The Apture service allows web site publishers to easily find and incorporate multimedia content from the web into their site. Apture requires one line of javascript code to work. The service embeds dynamic links in the page that allow users to preview content from the outside sites in AJAX layers over the page content. Publishers can choose to automatically generate links from certain sites, e.g. YouTube and Wikipedia. They can also create links by selecting text on the page and finding the content they want to embed.

In the example at left, I show the simplest use case, where you want to link a term to its entry in Wikipedia. What I like most about this is how easy it is to add more information to your pages without having to do editing of the original content. I could see this kind of functionality being very useful for altering original content if these kinds of widgets were available within the rich text editors themselves. It’s very nicely implemented, and if set to only fire on click (rather than on hover), this is nowhere near as intrusive to me as ad-supported services like Snap.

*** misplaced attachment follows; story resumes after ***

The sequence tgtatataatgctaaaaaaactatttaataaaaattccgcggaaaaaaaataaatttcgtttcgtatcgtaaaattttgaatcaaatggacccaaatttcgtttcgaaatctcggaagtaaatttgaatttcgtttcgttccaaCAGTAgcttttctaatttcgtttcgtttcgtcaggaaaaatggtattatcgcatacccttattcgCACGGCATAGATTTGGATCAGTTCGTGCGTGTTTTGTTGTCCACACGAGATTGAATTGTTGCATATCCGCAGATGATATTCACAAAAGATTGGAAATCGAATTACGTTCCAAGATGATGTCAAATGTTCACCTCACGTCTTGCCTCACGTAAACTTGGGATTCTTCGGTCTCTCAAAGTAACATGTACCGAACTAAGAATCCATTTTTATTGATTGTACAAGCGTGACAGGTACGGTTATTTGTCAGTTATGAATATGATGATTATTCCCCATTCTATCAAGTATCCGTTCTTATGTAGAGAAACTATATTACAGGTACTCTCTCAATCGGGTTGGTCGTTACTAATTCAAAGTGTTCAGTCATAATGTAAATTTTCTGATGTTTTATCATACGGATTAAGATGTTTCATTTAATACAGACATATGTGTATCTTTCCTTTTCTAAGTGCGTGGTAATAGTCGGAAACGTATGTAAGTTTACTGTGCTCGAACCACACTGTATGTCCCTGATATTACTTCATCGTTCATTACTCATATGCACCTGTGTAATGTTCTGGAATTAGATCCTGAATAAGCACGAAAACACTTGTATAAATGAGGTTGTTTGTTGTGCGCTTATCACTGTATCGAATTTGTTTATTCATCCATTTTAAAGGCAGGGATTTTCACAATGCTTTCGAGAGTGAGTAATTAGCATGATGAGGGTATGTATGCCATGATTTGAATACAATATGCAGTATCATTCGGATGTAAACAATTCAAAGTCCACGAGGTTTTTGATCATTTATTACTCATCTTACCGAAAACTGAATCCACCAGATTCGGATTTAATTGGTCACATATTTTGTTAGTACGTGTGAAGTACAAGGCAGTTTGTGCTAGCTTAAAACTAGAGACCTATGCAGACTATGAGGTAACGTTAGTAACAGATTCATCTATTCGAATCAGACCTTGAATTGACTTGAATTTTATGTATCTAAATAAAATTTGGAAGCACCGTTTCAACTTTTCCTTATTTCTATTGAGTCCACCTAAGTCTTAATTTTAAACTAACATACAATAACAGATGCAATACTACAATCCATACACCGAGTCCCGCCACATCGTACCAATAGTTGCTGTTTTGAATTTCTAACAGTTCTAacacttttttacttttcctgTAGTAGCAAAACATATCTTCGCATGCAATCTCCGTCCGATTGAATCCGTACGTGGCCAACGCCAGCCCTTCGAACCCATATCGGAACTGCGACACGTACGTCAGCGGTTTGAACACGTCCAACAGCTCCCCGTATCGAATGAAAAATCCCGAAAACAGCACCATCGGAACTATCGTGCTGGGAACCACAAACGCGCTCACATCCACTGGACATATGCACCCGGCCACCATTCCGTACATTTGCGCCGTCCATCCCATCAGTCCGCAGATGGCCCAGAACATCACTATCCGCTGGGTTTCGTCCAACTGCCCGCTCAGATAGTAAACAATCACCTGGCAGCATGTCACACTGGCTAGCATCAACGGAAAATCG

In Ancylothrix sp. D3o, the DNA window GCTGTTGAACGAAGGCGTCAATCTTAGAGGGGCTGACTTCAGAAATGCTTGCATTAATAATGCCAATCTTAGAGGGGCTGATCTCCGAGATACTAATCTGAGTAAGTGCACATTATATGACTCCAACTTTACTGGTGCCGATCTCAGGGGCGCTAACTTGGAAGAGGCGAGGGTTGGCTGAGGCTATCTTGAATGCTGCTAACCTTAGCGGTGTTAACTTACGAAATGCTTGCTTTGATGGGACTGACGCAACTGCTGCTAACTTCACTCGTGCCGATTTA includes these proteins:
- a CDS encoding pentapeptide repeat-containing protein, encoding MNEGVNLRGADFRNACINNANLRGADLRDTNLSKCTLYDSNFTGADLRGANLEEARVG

Content editors who don’t want to know anything about HTML need simple interactions like this to make their work quicker and easier. I imagine that this kind of interaction could be scoped within a specific body of content as well, e.g. to easily create links within a wiki. CMS vendors take notice.

1. Invoke the Apture editor by pressing a keyboard shortcut or bookmarklet.
2. Select the text you would like to link and find the media you want to link to.
3. Preview the media, in this case a Wikipedia entry. Then click "Link this item" button.
4. Now when users click the link in your page, they will get an AJAX layer with the entry content.